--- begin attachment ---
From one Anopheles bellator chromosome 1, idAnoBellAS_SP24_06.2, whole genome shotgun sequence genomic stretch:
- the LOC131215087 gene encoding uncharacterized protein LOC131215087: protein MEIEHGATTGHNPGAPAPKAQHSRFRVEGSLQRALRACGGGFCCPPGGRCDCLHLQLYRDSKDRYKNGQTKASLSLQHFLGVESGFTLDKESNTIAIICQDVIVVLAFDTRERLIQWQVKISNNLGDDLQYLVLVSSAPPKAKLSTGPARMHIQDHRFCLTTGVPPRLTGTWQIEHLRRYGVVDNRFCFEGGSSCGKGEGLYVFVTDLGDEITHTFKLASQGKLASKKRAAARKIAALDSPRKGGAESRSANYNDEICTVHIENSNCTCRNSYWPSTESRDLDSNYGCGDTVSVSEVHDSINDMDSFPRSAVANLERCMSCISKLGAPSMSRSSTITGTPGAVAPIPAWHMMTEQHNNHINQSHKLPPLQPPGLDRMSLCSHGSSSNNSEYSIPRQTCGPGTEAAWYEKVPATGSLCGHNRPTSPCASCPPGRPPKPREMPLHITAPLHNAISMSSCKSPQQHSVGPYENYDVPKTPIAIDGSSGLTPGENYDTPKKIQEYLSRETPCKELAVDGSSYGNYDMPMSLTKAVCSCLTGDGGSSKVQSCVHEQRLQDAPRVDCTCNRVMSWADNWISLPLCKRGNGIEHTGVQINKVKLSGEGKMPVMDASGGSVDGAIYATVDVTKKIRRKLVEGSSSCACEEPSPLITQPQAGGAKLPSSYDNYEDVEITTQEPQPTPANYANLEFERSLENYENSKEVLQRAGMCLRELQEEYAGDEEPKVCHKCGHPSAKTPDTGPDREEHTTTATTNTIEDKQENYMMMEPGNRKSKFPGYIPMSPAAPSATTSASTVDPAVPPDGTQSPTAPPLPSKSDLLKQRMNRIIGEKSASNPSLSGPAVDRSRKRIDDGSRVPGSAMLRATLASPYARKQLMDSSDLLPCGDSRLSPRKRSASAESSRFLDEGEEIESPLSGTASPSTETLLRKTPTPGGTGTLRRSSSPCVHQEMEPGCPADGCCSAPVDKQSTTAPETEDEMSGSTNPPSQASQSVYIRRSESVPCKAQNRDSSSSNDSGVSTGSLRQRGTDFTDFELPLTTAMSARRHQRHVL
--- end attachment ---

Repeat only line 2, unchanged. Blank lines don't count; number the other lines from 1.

- the LOC131215087 gene encoding uncharacterized protein LOC131215087: protein MEIEHGATTGHNPGAPAPKAQHSRFRVEGSLQRALRACGGGFCCPPGGRCDCLHLQLYRDSKDRYKNGQTKASLSLQHFLGVESGFTLDKESNTIAIICQDVIVVLAFDTRERLIQWQVKISNNLGDDLQYLVLVSSAPPKAKLSTGPARMHIQDHRFCLTTGVPPRLTGTWQIEHLRRYGVVDNRFCFEGGSSCGKGEGLYVFVTDLGDEITHTFKLASQGKLASKKRAAARKIAALDSPRKGGAESRSANYNDEICTVHIENSNCTCRNSYWPSTESRDLDSNYGCGDTVSVSEVHDSINDMDSFPRSAVANLERCMSCISKLGAPSMSRSSTITGTPGAVAPIPAWHMMTEQHNNHINQSHKLPPLQPPGLDRMSLCSHGSSSNNSEYSIPRQTCGPGTEAAWYEKVPATGSLCGHNRPTSPCASCPPGRPPKPREMPLHITAPLHNAISMSSCKSPQQHSVGPYENYDVPKTPIAIDGSSGLTPGENYDTPKKIQEYLSRETPCKELAVDGSSYGNYDMPMSLTKAVCSCLTGDGGSSKVQSCVHEQRLQDAPRVDCTCNRVMSWADNWISLPLCKRGNGIEHTGVQINKVKLSGEGKMPVMDASGGSVDGAIYATVDVTKKIRRKLVEGSSSCACEEPSPLITQPQAGGAKLPSSYDNYEDVEITTQEPQPTPANYANLEFERSLENYENSKEVLQRAGMCLRELQEEYAGDEEPKVCHKCGHPSAKTPDTGPDREEHTTTATTNTIEDKQENYMMMEPGNRKSKFPGYIPMSPAAPSATTSASTVDPAVPPDGTQSPTAPPLPSKSDLLKQRMNRIIGEKSASNPSLSGPAVDRSRKRIDDGSRVPGSAMLRATLASPYARKQLMDSSDLLPCGDSRLSPRKRSASAESSRFLDEGEEIESPLSGTASPSTETLLRKTPTPGGTGTLRRSSSPCVHQEMEPGCPADGCCSAPVDKQSTTAPETEDEMSGSTNPPSQASQSVYIRRSESVPCKAQNRDSSSSNDSGVSTGSLRQRGTDFTDFELPLTTAMSARRHQRHVL